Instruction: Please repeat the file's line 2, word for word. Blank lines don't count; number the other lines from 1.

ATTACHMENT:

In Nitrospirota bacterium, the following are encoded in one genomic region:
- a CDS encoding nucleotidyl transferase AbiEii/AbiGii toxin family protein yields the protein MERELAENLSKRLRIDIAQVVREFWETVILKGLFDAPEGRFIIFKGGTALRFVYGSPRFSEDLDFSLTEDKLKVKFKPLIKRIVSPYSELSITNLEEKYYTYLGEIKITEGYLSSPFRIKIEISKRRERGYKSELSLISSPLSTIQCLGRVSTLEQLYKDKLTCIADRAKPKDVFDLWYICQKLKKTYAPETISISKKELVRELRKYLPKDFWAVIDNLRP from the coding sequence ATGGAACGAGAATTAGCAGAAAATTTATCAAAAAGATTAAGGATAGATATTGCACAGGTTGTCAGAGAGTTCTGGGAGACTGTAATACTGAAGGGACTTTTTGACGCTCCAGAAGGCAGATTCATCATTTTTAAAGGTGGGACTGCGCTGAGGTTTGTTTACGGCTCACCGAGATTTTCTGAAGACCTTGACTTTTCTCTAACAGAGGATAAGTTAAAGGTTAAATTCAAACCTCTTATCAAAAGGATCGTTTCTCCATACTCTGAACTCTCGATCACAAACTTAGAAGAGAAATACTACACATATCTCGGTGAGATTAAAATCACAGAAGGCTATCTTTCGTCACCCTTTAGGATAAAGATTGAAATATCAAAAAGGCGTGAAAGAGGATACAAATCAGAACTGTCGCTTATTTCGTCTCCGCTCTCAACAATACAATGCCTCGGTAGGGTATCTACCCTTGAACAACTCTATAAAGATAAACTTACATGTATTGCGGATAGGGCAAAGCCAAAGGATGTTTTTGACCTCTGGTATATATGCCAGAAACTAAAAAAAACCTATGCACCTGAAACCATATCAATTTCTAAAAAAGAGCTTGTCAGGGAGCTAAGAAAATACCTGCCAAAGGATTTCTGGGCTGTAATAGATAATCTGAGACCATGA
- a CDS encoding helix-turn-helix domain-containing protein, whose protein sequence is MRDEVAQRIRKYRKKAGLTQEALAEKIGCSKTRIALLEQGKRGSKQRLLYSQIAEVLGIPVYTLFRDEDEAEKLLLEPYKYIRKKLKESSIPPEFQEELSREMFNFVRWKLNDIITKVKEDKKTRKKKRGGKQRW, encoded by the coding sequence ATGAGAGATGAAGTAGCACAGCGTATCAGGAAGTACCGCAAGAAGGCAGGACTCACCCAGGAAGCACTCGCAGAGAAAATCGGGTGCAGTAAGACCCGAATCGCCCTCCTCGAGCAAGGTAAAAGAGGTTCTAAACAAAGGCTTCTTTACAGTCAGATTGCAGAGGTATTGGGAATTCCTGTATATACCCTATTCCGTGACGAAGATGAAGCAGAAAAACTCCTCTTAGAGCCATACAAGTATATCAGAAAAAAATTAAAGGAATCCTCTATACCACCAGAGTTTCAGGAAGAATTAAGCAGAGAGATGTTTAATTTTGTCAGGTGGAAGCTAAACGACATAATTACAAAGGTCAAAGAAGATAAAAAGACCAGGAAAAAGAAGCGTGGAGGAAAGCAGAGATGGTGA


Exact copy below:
- a CDS encoding nucleotidyl transferase AbiEii/AbiGii toxin family protein yields the protein MERELAENLSKRLRIDIAQVVREFWETVILKGLFDAPEGRFIIFKGGTALRFVYGSPRFSEDLDFSLTEDKLKVKFKPLIKRIVSPYSELSITNLEEKYYTYLGEIKITEGYLSSPFRIKIEISKRRERGYKSELSLISSPLSTIQCLGRVSTLEQLYKDKLTCIADRAKPKDVFDLWYICQKLKKTYAPETISISKKELVRELRKYLPKDFWAVIDNLRP from the coding sequence ATGGAACGAGAATTAGCAGAAAATTTATCAAAAAGATTAAGGATAGATATTGCACAGGTTGTCAGAGAGTTCTGGGAGACTGTAATACTGAAGGGACTTTTTGACGCTCCAGAAGGCAGATTCATCATTTTTAAAGGTGGGACTGCGCTGAGGTTTGTTTACGGCTCACCGAGATTTTCTGAAGACCTTGACTTTTCTCTAACAGAGGATAAGTTAAAGGTTAAATTCAAACCTCTTATCAAAAGGATCGTTTCTCCATACTCTGAACTCTCGATCACAAACTTAGAAGAGAAATACTACACATATCTCGGTGAGATTAAAATCACAGAAGGCTATCTTTCGTCACCCTTTAGGATAAAGATTGAAATATCAAAAAGGCGTGAAAGAGGATACAAATCAGAACTGTCGCTTATTTCGTCTCCGCTCTCAACAATACAATGCCTCGGTAGGGTATCTACCCTTGAACAACTCTATAAAGATAAACTTACATGTATTGCGGATAGGGCAAAGCCAAAGGATGTTTTTGACCTCTGGTATATATGCCAGAAACTAAAAAAAACCTATGCACCTGAAACCATATCAATTTCTAAAAAAGAGCTTGTCAGGGAGCTAAGAAAATACCTGCCAAAGGATTTCTGGGCTGTAATAGATAATCTGAGACCATGA